Mission Report by Sarah Barry May 1958


Presbyterian Mission, Yang Nim Dong
Kwangju, Chulla Namdo, Korea
May 30, 1958

Dear Friends,
Last week I visited a little village called Ko San for the second time. Some months ago we went and rented a room in a heathen home and spent five days visiting non-Christian homes. A visit might go something like this: “Silliae hopsida” (Pardon me for disturbing you). “We are Jesus-believing people who have found that Jesus brings real joy and peace in this troubled world. We would like to share this good news with you.” The rest of the visit depends on the response. If they are genuinely interested, we might be invited to come sit on the porch and talk in more detail – or they might usher us out as politely (and sometimes, the rarely, as impolitely) as possible. We always include and invitation to come to church to learn more and leave a tract.
At that time a handful of grandmothers were meeting in one small room to sing and pray. Ee An Soonie, the Bible Woman, commuted from a nearby village (3 miles) to lead Sunday School and to visit the few Christian inquirers, encouraging them and instructing them in the faith. We had some heart-warming experiences while we were there. One old grandmother gave me something that I plan to put in my trunk and bring back to America with me a year from now. It was the cheap pottery bowl which she had used for years in the ancient spirit worship rite of “water dipping”. She gave up her spirit worship and her practice of offering sacrifices to ancestors and made a clean break with her old way of life by giving up smoking and drinking – a very significant evidence in Korean society that one means business. But she didn’t just give up. She started witnessing to others and memorizing hymns and scripture, and her joy and assurance was something to behold.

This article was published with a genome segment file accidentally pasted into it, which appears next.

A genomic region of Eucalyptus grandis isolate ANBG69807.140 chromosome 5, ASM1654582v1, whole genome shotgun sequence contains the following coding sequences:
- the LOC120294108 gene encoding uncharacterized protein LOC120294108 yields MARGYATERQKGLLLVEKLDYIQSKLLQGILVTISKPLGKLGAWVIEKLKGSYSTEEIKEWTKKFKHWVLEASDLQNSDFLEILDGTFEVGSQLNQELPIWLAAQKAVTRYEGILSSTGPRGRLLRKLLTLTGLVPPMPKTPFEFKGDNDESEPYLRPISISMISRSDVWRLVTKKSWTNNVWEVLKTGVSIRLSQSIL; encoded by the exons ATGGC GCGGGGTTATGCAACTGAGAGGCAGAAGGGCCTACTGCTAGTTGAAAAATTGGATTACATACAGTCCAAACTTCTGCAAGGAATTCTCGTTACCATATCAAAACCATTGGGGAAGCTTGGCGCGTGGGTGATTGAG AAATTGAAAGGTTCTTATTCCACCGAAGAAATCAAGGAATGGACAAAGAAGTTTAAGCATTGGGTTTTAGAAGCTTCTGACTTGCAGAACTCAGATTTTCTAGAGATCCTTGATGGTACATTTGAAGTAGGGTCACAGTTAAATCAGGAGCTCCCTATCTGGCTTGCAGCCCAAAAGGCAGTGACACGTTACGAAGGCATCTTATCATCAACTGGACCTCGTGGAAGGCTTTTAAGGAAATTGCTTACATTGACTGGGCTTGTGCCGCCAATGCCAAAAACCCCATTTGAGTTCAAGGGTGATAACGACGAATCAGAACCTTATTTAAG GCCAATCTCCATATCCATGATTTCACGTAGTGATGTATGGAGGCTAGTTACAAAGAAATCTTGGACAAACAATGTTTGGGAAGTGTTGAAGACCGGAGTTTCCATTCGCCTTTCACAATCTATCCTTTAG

This time we rejoice to see that Grandmother Ko was just as busy learning and just as enthusiastic as before. Ee An Soonie had moved to the village and was spending time visiting the many new people who were coming out. There were nearly 200 people at the afternoon service. An old grandfather, complete with an ancient Confucian topknot, a stove-pipe hat, and a long-stemmed pipe, had invited the church to use his home – a big two-room house with a wide porch. He, himself, was diligently studying the Bible. He asked me to explain to him what “Jehovah” meant.
The Lord is doing great things in the country. The doors are wide open right now. There are thousands of villages like Ko San, just waiting for a worker to come bringing the good news. How long the doors will be open, no one knows. When the present government changes, there may be a change – when the rising nationalism that everyone is talking about hits the grass-roots of Korea, there may be a change – but now “a wide door for effective work has opened!!”
I want to express my thanks to you, both churches and individuals, who have sent used Christmas cards, for use in Sunday Schools, and clothes and material for relief distribution. I’m sorry that I won’t be able to write all of you personally, but please accept my gratitude and know that the things which you send are being used, with the Lord’s help, to the best of my ability.
Sincerely,
   Sara Barry

Received at Nashville, Tennessee, June 13, 1958
Address: Miss Sara Barry (as indicated top of page)
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